House fire: A Time for All Things
July 2006

   Last summer I woke at five each morning, just to savour the early birdsong, the cool air. But since the fire, I’m wide eyed at five, in a panic. What will go wrong today? My spouse and I are still in emergency mode, with the resultant mood swings. Our emotions fluctuate between anxiety and anger or depression and aching exhaustion.

  On one particularly cheerless morning we took the 7:50 ferry to the Restoration Company’s warehouses.  We were to view a container filled with our damaged goods. We had tried to put this off – we knew it would be difficult – but as the insurance company was being charged storage fees on it, it was necessary for us    to do.

  The staff at the warehouse was affable, tough and brisk. They’d seen it all and were not being paid to hold our hands. Their broad, black humour left us numb, and their attitude of “just buy a new one” didn’t apply to unique and handmade objects. Our house – like many houses on Saltspring – was a craftsman’s house, filled with hand-wrought things.  Much of what we owned had been made by hand, washed by hand, and handled with loving care. Our dishes, breadboards, curtains, cabinets, the art on our walls and some of our clothes were locally made.  We hand-washed all our possessions (except everyday laundry).  Taking care of what we had was both a pleasure and a moral imperative. “Waste not, want not” has always been my motto. So it was disheartening to see our things stained, broken, mildewed, and beyond repair. Beautiful art books warped, the pages clotted. Our favourite paintings and etchings were terribly stained; our pottery and china broken, our telephone, our baskets and our furniture were stuck with cinders.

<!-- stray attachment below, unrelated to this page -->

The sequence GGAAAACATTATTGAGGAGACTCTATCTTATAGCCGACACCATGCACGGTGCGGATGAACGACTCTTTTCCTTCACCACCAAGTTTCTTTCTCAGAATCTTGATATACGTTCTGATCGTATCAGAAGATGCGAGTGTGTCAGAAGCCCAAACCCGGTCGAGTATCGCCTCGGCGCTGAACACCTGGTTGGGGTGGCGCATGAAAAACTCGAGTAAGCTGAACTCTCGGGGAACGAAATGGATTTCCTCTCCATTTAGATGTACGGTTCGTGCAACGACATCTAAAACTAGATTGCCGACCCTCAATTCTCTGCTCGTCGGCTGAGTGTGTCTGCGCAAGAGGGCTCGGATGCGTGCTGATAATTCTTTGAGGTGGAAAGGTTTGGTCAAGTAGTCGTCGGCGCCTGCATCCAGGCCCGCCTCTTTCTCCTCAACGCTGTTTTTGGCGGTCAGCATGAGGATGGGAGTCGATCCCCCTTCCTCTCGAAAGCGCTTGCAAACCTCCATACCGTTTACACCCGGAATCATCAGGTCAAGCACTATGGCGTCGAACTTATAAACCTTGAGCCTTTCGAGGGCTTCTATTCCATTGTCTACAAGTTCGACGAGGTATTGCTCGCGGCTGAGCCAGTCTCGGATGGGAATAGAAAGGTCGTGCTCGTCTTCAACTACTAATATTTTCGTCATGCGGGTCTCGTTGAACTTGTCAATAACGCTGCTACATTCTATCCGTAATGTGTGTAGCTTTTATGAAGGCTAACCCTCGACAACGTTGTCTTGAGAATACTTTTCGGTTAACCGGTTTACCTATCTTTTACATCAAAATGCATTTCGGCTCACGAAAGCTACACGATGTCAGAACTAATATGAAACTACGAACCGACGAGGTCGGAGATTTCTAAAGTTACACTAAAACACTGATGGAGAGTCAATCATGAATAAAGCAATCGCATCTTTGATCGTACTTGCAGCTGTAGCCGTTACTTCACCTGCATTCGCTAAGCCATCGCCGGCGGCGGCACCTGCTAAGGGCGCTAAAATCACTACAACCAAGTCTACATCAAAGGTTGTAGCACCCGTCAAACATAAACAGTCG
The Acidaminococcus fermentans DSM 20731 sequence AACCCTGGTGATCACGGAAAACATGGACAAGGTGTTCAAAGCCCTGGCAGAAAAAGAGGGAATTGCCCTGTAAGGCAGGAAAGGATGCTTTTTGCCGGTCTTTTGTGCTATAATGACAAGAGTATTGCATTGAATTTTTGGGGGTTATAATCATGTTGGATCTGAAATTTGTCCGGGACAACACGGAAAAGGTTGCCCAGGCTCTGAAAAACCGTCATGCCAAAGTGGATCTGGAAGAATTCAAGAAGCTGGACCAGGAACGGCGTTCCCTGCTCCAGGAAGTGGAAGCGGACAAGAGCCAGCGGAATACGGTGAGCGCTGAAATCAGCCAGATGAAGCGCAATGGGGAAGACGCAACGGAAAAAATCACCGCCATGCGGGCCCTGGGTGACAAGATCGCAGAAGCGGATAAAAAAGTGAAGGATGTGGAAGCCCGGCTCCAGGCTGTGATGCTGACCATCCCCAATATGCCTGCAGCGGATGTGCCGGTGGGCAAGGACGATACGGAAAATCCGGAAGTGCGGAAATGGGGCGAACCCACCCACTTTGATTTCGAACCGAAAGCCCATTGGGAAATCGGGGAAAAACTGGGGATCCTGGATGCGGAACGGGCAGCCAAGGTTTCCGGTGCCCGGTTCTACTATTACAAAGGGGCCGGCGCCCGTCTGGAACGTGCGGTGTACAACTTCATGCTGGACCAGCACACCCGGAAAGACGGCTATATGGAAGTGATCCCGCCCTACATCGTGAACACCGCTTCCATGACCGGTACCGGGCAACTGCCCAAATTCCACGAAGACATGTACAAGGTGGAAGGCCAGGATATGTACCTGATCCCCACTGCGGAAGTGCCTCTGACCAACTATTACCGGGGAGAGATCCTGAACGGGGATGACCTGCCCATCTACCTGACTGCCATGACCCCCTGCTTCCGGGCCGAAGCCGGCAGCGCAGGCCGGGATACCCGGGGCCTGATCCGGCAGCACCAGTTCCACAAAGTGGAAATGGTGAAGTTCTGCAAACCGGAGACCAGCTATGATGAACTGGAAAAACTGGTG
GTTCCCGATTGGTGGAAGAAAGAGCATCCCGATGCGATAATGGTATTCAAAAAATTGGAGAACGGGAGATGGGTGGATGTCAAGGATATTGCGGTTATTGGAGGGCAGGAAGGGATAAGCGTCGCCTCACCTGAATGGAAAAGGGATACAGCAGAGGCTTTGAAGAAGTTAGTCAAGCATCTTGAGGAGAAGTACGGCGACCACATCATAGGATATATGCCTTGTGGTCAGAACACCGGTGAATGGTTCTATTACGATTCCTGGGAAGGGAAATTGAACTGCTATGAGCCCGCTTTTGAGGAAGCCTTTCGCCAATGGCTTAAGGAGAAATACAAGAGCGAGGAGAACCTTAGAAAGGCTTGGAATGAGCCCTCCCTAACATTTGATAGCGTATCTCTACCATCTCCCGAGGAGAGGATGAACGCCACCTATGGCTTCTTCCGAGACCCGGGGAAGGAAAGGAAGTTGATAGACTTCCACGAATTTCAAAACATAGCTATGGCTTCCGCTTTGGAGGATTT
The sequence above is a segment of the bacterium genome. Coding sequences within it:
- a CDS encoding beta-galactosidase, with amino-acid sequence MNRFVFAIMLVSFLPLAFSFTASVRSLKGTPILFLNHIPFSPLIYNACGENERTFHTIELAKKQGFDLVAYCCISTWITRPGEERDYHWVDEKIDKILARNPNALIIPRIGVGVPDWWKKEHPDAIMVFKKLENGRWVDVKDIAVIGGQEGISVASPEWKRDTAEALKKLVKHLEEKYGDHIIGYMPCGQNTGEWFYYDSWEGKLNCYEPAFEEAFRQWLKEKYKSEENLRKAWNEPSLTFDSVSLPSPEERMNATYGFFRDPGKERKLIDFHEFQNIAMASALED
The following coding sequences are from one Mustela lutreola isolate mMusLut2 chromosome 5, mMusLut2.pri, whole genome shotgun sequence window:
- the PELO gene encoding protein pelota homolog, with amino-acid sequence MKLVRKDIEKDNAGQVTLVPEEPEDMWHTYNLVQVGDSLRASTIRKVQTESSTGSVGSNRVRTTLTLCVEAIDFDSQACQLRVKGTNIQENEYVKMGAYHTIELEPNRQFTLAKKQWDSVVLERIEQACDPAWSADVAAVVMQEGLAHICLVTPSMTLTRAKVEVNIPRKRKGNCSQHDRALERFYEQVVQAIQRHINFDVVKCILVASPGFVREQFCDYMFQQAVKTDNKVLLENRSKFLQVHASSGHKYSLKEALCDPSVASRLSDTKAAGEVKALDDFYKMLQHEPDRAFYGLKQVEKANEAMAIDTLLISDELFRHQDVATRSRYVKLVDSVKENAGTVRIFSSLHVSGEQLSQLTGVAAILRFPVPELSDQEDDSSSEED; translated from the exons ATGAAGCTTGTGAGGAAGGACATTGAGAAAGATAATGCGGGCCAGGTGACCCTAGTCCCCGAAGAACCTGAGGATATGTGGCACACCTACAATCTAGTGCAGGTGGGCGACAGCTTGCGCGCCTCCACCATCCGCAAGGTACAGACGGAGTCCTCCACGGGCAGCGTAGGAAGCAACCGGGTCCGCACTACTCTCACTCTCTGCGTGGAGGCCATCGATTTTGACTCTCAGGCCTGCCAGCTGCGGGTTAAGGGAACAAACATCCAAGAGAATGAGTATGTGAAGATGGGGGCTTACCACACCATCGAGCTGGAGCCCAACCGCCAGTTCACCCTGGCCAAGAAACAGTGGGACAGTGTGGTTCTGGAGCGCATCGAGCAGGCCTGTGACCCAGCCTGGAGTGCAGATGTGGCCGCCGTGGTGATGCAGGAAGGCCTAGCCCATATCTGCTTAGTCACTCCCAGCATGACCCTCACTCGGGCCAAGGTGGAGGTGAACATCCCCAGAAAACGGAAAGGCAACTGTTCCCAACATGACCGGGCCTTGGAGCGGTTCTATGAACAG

I like to restore things, repair them, re-use and re-configure them. The attitude of “throw it away and buy a new one” dismays me. Normally I love the challenge of fixing things. But these aren’t normal times.  Having replacement insurance means that the item will be replaced or repaired – whichever is cheapest. Labour isn’t cheap. The cost of refinishing is often more than the cost of buying the same thing new. Faced with fifty boxes of ruined goods, we had to let them go. The company wasn’t about to spend a year trying to repair all this – and unfortunately, neither could we.

  I’ve always railed against the idea of throwing out what could be fixed. It comes from being disabled (in a car accident) in my twenties – a die-hard belief that broken, wounded, bent and twisted things have a right to exist. But this fire has been a lesson in letting go. I can’t fix everything. There’s a time for all things, and this is the time to accept what is gone.

Diana Lynn



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